Home CII/OT Organizing Post-Merger Tech Sprawl

Organizing Post-Merger Tech Sprawl

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Organizing Post-Merger Tech Sprawl

Following a recent data breach at Line, a popular Asian messaging application, the Japanese government has conducted an analysis that has resulted in a directive for the organization to separate its technology from parent company Naver. This move comes in response to a significant data compromise that affected over 510,000 Line users in November 2023.

Line, which became more popular than WhatsApp in countries like Japan and Thailand, had been under the control of South Korean tech giant Naver. However, in 2021, Line merged with Yahoo Japan, owned by SoftBank, creating a complex corporate structure involving both Japanese and South Korean entities. This merger led to a convoluted technology footprint, leaving Line vulnerable to cyberattacks.

According to the Japanese Ministry of Internal Affairs and Communications, the merged organization, including Line and other services, had become overly reliant on Naver’s technology. Criticisms included the presence of a shared Active Directory between Naver and Line, as well as extensive access by Naver’s cloud to Line’s network. The ministry identified these security flaws and issued administrative guidance on Mar. 5, calling for a separation of technology to enhance cybersecurity practices.

In an effort to address these concerns, Naver and SoftBank had previously joined forces to create LY Corp, aiming to establish an Asian technology powerhouse to compete with global giants like Google and Amazon. However, the Japanese government’s analysis highlighted shortcomings in cybersecurity practices within the merged organization, prompting the directive for a technology separation.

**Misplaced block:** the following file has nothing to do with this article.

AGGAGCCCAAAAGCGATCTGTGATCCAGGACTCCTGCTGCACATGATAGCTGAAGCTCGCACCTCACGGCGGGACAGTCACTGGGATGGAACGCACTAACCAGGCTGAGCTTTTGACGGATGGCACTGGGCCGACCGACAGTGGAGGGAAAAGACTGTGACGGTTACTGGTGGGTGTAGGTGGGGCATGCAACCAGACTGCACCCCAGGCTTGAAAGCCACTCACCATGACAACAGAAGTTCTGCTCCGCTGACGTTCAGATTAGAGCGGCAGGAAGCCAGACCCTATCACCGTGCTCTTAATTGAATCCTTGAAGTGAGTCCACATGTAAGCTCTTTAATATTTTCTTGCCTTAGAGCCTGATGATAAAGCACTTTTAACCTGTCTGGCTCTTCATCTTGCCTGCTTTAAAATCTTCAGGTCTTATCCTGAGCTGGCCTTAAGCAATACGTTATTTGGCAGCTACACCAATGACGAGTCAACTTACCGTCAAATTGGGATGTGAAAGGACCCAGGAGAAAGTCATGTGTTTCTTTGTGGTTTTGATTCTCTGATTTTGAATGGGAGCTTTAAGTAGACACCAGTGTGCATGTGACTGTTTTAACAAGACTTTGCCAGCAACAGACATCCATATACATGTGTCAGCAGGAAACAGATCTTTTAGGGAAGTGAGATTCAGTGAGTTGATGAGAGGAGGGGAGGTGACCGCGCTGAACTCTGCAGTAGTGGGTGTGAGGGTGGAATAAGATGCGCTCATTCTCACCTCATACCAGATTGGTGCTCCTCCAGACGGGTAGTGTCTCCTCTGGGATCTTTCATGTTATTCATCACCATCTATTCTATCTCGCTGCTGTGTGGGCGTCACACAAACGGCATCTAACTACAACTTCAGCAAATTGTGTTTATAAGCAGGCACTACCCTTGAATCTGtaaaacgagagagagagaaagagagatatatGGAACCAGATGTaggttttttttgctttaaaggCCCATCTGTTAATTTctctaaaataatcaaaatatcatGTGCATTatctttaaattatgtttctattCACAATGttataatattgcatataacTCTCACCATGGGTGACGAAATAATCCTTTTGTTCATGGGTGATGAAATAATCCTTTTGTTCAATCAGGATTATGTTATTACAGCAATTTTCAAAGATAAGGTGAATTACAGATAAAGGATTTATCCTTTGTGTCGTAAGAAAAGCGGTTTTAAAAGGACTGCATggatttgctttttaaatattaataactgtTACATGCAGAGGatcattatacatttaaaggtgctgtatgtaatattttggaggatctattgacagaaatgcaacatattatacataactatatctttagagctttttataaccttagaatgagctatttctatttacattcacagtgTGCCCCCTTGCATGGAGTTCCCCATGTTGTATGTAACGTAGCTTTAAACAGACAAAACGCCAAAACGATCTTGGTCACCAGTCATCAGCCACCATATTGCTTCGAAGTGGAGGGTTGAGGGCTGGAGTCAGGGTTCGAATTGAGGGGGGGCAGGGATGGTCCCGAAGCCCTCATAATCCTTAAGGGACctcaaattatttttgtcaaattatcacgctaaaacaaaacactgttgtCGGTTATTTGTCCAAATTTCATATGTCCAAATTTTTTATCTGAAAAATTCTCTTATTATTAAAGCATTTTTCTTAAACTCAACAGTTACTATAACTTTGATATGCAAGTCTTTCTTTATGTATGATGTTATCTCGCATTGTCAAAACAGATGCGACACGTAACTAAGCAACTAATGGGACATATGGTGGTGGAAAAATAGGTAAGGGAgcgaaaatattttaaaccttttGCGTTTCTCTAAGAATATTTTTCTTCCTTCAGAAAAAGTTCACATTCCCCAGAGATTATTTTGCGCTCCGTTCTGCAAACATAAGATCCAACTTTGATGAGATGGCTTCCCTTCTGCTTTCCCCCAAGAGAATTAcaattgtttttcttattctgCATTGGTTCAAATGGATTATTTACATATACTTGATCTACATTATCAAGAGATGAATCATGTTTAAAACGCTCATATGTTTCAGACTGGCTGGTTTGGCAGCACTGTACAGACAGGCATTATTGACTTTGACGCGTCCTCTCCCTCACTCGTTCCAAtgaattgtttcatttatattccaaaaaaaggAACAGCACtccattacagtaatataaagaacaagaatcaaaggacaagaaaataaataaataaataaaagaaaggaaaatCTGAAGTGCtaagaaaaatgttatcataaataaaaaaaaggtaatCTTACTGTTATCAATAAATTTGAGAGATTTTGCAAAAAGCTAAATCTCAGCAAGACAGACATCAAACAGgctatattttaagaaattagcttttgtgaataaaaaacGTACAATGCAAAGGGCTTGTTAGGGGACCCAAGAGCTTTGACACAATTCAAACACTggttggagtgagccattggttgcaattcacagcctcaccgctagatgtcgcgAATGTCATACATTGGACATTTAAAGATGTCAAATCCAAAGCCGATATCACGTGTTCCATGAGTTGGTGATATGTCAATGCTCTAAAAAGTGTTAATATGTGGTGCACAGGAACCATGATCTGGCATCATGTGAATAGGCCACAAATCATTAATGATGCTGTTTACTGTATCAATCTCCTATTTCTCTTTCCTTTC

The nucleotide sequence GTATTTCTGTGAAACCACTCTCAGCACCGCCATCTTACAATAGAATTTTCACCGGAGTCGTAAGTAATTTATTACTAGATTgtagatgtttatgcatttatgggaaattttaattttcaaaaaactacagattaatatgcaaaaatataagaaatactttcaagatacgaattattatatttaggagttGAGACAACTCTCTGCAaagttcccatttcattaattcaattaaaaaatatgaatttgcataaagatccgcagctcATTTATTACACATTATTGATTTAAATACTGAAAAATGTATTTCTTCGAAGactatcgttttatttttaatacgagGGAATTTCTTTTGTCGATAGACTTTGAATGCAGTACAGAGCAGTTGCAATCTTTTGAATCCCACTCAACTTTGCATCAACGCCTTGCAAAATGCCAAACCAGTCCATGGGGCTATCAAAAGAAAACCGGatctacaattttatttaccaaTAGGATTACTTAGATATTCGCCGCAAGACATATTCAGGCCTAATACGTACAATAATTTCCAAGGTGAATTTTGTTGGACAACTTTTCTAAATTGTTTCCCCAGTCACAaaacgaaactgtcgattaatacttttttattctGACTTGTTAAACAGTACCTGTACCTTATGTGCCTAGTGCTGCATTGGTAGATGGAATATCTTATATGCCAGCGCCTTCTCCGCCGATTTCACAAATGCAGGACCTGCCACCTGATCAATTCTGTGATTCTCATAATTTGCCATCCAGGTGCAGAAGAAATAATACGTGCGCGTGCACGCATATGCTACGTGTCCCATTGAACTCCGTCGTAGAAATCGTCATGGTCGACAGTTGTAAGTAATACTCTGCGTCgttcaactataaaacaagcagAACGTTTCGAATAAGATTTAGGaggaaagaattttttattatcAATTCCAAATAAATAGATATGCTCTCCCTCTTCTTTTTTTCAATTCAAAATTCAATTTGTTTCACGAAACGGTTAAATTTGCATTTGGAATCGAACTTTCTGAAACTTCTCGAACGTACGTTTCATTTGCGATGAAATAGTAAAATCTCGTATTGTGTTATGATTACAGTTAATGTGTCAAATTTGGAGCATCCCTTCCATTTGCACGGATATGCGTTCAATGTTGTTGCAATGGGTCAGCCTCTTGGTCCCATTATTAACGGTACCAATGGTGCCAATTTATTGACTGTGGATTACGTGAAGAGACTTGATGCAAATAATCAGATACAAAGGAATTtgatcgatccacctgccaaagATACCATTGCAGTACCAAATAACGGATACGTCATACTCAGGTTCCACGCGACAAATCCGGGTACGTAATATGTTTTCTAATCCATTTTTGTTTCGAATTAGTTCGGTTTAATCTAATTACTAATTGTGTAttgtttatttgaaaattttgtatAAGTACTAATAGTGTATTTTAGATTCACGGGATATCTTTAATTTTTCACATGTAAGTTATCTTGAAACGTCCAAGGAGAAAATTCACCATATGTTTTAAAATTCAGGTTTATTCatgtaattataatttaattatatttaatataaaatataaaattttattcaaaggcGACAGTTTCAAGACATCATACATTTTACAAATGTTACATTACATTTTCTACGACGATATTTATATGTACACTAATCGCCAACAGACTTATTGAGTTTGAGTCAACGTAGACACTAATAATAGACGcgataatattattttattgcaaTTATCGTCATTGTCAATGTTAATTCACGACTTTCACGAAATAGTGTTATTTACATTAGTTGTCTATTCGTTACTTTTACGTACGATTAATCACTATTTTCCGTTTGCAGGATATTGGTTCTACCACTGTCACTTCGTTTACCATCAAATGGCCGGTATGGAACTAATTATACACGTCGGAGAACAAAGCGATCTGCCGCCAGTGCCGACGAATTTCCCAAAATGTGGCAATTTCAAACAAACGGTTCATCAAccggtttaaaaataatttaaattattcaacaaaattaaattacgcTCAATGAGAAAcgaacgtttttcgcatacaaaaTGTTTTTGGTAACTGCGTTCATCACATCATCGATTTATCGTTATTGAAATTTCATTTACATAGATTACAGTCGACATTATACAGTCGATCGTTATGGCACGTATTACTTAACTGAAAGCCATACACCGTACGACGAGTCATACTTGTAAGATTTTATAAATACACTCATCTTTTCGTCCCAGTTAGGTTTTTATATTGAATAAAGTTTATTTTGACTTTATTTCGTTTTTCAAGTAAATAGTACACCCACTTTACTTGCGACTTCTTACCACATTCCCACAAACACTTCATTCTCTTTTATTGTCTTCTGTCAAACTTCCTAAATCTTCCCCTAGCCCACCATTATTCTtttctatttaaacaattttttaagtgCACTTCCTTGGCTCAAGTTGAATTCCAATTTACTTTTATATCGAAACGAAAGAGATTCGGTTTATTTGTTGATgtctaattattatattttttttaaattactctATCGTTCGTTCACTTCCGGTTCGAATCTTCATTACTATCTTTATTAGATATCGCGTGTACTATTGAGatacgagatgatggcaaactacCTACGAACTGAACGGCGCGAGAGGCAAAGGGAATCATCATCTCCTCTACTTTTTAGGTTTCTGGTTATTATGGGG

The Ministry emphasized the importance of proper management and supervision of outsourced parties, including parent companies, to ensure the security of user data. As part of the directive, LY Corp is required to review its cyber practices and provide quarterly updates on improvements to government regulators.

LY Corp has expressed its willingness to cooperate with the Japanese government’s requests, indicating a commitment to addressing the cybersecurity issues highlighted in the analysis. Moving forward, closer scrutiny of Naver and Line’s technology infrastructure is expected, as authorities work to strengthen defenses against potential cyber threats.

Overall, the directive for a technology separation serves as a proactive measure to safeguard user data and strengthen cybersecurity measures within Line and its affiliated services. By addressing vulnerabilities and enhancing oversight of technology practices, the organization aims to rebuild trust with users and prevent future data breaches.

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